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Coordinating your cooking with the season (like a mouthwatering Vegetable Tagine) is the solution to the Mid-Winter blues

Mid January. The feasting of the holiday season has come and gone. The Supermarket is a blizzard and a half away. Fruit is selling like a Vintage Cabernet: beyond my budget and around since 2008. 

Hello, my name is Vanessa, and I am in a rut with my cooking.  

Naturally, I want out. I begin the escape by narrowing down the three major causes of my recent take-out addiction.

  1. Price: The foods I eat most of the year are grown in warm climates. As we all know, supply and demand determines cost. It will cost me just as much to make it as it will for someone to make it for me.
  2. Distance: The weather is shit- I’m lazy and cold. I don’t want to go shopping!!!! 
  3. Freshness/Availability: Blueberries: White and fuzzy. Avocados: Hard as rock, Soft as mush. Corn on the Cob: Corn in the Can. Strawberries: Brown. 8 legs. CRAWLING! AHHHHHH!

So what solution did I come up with? It’s very simple, and quite obvious. Buying in season. This allows us to stay in budget, gets us creative in the kitchen, and overcoming the cereal-for-dinner blues. 

IN SEASON REEEEEEEMIIIIIXXXXXX

  1. Price: Cheap. Items don’t need to travel far, and are plentiful.
  2. Distance: Unfortunately there isn’t any advice I can give to make getting out of bed easy. However, conquer that, and you need only make one stop. Stores who buy local carry stock limited to what suppliers can grow. If you’re cooking with the season, you will find everything you need in one place. Better yet, with all unneeded imported ingredients missing, items are found in a more timely fashion.
  3. Freshness/Availability: Buying ingredients in season means they are very much available, and bought locally. You are getting food that was likely at its source earlier that day. 

Get inspired to cater your food to the seasons! Here is the recipe that got me doing so. It cost me $12.00, all the produce is organic, and feeds 4. I found every* ingredient at 4 Life Natural Foods (257 Augusta Ave) in Kensington Market, in 5 minutes.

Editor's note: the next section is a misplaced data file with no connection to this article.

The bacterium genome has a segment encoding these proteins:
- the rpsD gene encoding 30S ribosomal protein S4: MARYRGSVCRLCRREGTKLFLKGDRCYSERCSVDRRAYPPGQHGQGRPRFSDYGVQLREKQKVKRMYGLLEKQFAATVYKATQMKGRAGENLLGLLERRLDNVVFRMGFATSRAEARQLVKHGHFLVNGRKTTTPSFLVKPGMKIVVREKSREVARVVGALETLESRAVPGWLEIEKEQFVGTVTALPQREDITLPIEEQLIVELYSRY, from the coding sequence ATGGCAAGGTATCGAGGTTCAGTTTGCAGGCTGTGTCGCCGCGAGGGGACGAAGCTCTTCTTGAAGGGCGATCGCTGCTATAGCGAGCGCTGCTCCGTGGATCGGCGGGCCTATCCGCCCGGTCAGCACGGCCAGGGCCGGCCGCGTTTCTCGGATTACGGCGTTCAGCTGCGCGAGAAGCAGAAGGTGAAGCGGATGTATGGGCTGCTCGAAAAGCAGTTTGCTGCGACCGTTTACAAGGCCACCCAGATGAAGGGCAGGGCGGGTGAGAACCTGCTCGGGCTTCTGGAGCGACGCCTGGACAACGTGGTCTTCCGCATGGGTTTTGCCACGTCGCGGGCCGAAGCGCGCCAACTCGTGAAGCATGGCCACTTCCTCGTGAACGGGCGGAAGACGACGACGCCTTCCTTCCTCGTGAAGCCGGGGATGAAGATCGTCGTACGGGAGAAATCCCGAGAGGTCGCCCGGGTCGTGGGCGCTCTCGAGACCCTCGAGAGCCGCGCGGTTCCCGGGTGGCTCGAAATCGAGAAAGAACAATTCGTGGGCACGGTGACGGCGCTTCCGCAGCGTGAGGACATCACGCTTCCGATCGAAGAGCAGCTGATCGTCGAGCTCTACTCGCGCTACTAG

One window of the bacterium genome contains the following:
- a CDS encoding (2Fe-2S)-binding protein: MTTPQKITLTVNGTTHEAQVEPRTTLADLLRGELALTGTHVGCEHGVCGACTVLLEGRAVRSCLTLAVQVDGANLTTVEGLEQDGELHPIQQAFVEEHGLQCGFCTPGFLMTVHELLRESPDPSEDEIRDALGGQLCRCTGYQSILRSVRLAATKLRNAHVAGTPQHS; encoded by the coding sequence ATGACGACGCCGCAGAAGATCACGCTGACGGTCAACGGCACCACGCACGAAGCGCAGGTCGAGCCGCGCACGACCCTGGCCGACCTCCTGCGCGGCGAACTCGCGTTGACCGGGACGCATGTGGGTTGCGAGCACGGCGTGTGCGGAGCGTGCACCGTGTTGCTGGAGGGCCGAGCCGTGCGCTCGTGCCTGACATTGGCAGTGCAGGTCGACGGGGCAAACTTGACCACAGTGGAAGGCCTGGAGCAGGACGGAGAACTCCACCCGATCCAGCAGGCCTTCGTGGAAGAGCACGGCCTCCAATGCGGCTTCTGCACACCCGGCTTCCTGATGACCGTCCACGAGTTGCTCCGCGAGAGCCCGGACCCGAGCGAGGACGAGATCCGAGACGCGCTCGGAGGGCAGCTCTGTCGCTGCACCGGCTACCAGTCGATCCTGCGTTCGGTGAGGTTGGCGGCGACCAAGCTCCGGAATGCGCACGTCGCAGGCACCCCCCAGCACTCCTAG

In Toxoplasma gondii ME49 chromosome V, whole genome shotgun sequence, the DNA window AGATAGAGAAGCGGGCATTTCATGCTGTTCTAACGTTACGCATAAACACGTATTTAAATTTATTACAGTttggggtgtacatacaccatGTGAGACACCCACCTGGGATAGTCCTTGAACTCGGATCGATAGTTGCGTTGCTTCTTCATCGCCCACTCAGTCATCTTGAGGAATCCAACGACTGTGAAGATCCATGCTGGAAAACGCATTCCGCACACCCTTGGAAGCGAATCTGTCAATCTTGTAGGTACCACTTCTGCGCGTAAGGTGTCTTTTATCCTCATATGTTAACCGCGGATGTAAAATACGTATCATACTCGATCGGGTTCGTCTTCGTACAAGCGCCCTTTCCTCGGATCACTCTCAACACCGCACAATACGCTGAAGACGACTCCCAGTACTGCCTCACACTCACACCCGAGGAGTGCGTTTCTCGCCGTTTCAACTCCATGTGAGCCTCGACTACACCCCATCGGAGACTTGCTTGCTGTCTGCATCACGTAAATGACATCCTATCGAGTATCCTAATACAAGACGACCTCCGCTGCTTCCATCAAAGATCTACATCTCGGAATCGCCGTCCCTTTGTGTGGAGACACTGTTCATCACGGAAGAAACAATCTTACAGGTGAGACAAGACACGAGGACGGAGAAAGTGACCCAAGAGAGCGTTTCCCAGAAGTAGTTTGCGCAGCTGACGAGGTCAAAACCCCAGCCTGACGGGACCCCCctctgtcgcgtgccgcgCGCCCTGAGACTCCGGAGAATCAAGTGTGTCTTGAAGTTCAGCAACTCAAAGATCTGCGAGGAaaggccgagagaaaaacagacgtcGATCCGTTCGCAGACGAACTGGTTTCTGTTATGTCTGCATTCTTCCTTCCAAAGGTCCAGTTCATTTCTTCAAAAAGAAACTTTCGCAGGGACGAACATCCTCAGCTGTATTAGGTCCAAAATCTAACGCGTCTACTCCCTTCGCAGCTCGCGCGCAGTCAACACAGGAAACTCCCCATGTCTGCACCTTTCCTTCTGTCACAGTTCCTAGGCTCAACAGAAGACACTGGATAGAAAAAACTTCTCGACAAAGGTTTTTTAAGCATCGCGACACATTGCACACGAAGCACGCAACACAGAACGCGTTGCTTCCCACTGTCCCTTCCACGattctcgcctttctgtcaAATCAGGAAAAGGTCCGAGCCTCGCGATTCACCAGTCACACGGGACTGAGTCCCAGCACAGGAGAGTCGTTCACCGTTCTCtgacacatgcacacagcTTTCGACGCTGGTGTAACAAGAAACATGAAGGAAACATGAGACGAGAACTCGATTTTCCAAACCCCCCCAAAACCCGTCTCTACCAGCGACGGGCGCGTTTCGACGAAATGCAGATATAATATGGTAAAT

Winter Vegetable Tagine – From “Kitchen Seasons” by Ross Dobson

3 tablespoons light olive oil
1 onion, chopped
4 garlic cloves, chopped
1/2 teaspoon Turmeric
1/2 teaspoon paprika
1 teaspoon ground cumin
1 cinnamon stick
14oz canned diced tomatoes
1 large carrot, peeled and cut into thick batons
1 parsnip peeled and cut into 2-3 cm pieces
1 turnip peeled and cut into 1cm thick rounds
4 oz sweet potato peeled and cut into cubes
1 green apple, peeled, cored and cut into 8 wedges
a small handful of fresh mint leaves roughly chopped
1 1/2 cups couscous (I substituted quinoa)
1 tablespoon butter
sea salt and freshly ground black pepper

Heat the oil in a heavy-based saucepan and cook the onion and garlic over high heat for 2-3 minutes. Add all the spices and cook for 2 minutes, until aromatic but not burning. Add 3 cups water and the Tomatoes and season well with sea salt and pepper. Bring to a boil and add the carrot and parsnip and cook over medium heat for 30 minutes. Add the turnip, sweet potato, and apple, and cook for 20-30 minutes, until all the veggies are soft, and then stir in the mint.

Meanwhile, put the couscous in a large heatproof bowl with 1 tablespoon butter. Pour over 1 1/2 cups boiling water, quickly stir once or twice, then cover with plastic wrap and leave for 15 minutes. Stir the couscous again with a fork and cover for a further 5 minutes. Finally, fluff the couscous with a fork to seperate as many grains as possible.

Serve the couscous with the Vegetable Tagine spooned over. 

*I had the spices at home already.

~ Vanessa Brazeau

 

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